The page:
The need for (truly) global startup media
By Timothy Motte
About the author of this op-ed
While at university in California, Tim co-founded GrowHome, a platform connecting startups in the MENA region to investors and mentors in the diaspora.
He then worked for the Operations team at Collective, a French startup based in Paris.
He now runs The Realistic Optimist full-time.
The tech startup phenomenon is looking increasingly global. While an imperfect proxy, VC funding’s intercontinental growth tells a powerful tale.
You get the gist.
More and more, seemingly anecdotal events point to a new paradigm. A Japanese conglomerate bets big on LATAM’s tech founders. A Mexican unicorn acquires an Omani competitor. A Singaporean sovereign wealth fund invests in a late-stage French startup. The startup game, ladies and gentlemen, is now structurally global.
That sudden globalization ushers in novel complexities. Different countries have different socio-economic makeups, governance models and infrastructure maturity.
Launching a startup in Sudan differs from launching a startup in Estonia which differs from launching a startup in Brazil. Despite these variations, Silicon Valley’s robust yet unadapted startup literature is the only resource many have on hand.
Hence the need for a new body of work. A weekly publication, forced to stay relevant through consistent posting, appears like an adequate medium.
A global-minded, analytical, startup-focused publication serves three purposes.
Adapting what we know
Decades of trial and error have bestowed Silicon Valley with nuggets of wisdom on how to build startups. These lessons are valuable but need to be adapted to the earlier context many nascent startup ecosystems find themselves.
The creation of a VC ecosystem is a good example. In many young ecosystems, local institutional money is reluctant to invest in startups. That’s problematic, since the US has shown that institutional money is the VC industry’s backbone.
This new publication could analyze how France kickstarted its local VC scene through a hyper-active, government-owned VC. Lessons from that experience could then serve an even younger ecosystem, such as Tunisia, which will have an easier time relating to the French context than the American one.
Instead of leaning on the unrelatable American example, readers could compare and contrast more relevant ecosystems. This should help them see clearer.
Documenting the playbook for novel challenges
Sometimes, adapting Silicon Valley’s literature won’t suffice. Some startup ecosystems face challenges unbeknownst to most Silicon Valley founders such as hyperinflation, brain drain, or (very) low buying power. Since Silicon Valley’s gurus haven’t faced these issues, they haven’t written the playbook on how to solve them.
This new publication could fill that gap. It could explore how Lebanese founders are dealing with hyperinflation, which could serve Argentinian founders suffering from similar woes. It could dig into how a Sudanese fintech founder is handling a civil war, helping Ukrainian VCs guide their portfolio through their own turmoil. It could delve into sovereign wealth funds’ VC forays, sprouting interest from emerging market GPs struggling to convince local LPs.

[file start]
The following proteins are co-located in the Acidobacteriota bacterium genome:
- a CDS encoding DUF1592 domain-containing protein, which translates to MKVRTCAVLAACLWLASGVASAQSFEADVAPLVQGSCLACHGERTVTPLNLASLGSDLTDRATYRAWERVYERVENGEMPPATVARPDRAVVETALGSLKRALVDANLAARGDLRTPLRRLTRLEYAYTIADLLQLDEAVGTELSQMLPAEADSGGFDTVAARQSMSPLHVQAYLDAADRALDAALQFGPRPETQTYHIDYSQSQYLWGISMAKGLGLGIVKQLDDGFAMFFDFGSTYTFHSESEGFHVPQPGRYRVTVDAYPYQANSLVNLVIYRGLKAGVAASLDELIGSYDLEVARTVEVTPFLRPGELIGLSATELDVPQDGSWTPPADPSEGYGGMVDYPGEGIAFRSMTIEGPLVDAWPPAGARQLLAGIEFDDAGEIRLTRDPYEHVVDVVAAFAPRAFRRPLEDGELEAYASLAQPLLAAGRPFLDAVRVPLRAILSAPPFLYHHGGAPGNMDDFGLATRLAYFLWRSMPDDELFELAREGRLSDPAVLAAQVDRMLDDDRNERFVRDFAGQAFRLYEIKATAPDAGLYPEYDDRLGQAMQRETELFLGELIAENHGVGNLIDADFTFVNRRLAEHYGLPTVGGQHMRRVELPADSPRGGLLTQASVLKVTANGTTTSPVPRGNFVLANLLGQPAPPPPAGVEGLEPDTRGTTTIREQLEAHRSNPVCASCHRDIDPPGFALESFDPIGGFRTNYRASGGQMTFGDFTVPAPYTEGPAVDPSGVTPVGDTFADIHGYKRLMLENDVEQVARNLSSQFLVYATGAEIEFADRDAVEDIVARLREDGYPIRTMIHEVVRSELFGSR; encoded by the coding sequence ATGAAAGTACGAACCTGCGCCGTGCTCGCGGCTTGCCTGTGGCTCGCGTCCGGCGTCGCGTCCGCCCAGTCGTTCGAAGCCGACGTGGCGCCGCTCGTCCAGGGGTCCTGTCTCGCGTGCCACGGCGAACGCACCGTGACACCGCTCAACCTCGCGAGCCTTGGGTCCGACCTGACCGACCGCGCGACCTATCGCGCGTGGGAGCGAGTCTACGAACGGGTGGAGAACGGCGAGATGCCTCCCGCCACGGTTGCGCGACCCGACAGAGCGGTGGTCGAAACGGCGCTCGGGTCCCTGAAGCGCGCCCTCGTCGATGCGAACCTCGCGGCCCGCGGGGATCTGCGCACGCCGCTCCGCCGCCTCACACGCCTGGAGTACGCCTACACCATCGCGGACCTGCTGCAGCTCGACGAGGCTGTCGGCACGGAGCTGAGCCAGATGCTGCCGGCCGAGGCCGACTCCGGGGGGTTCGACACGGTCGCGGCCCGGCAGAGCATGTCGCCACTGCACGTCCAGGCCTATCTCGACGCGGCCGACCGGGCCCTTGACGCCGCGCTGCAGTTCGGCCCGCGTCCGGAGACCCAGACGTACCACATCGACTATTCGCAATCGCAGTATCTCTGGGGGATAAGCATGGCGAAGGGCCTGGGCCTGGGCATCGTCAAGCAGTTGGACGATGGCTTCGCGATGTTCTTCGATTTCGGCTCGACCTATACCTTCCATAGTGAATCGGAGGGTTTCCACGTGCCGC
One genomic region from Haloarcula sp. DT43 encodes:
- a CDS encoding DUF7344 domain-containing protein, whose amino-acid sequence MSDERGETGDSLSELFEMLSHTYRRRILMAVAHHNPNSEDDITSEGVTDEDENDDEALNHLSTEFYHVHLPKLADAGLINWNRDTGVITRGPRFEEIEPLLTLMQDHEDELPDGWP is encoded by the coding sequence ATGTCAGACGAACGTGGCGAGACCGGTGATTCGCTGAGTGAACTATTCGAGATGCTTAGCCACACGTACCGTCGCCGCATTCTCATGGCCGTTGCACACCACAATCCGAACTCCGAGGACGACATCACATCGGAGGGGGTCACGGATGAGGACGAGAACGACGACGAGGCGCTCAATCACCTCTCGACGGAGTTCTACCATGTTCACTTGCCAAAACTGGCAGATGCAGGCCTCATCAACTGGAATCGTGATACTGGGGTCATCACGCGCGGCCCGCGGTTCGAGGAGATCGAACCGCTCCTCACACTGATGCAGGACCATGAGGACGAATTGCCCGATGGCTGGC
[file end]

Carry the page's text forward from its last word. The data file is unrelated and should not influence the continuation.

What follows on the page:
In doing so, this publication would document the fresh playbooks devised for challenges Silicon Valley doesn’t face. For this new global breed of founders and investors, the answer to their predicaments is more likely to be found in a socio-economically similar ecosystem than in Silicon Valley gospel.
Charting new paths
Many new startup ecosystems have gotten their “ecosystem v1” out the door by copy-pasting Silicon Valley’s mantras and perilously stitching together financial support. Ecosystem v1s are, unsurprisingly, messy.
As these ecosystems mature and v1s starts to fray, v2s seem not only imminent but necessary. This publication could chronicle the conversations leading up to those v2s.
It could share an op-ed by a Libyan founder arguing that private equity might be more adapted to African tech than venture capital. Or a deep dive into how foreign aid organizations are impacting young ecosystems and what a more desirable future could look like.
To be effective in its quest, this publication would have to be mindful of its business model. A wise man once said “show me the incentive, I’ll show you the outcome”.
Its business model should sanctify editorial independence while ensuring that the production of valuable content remains its sole incentive.
A fully subscriber-funded model, one where bottom-line growth is correlated only with reader satisfaction, sounds like a reasonable attempt at such an ideal.
The Realistic Optimist has been building such a publication. Its readers hail from many backgrounds.
What these (deeply cherished) readers have understood is the following: the startup scene is now global.
And reading The Realistic Optimist is a great way to start understanding what that means.
The Realistic Optimist’s work is provided for informational purposes only and should not be construed as legal, business, investment, or tax advice.
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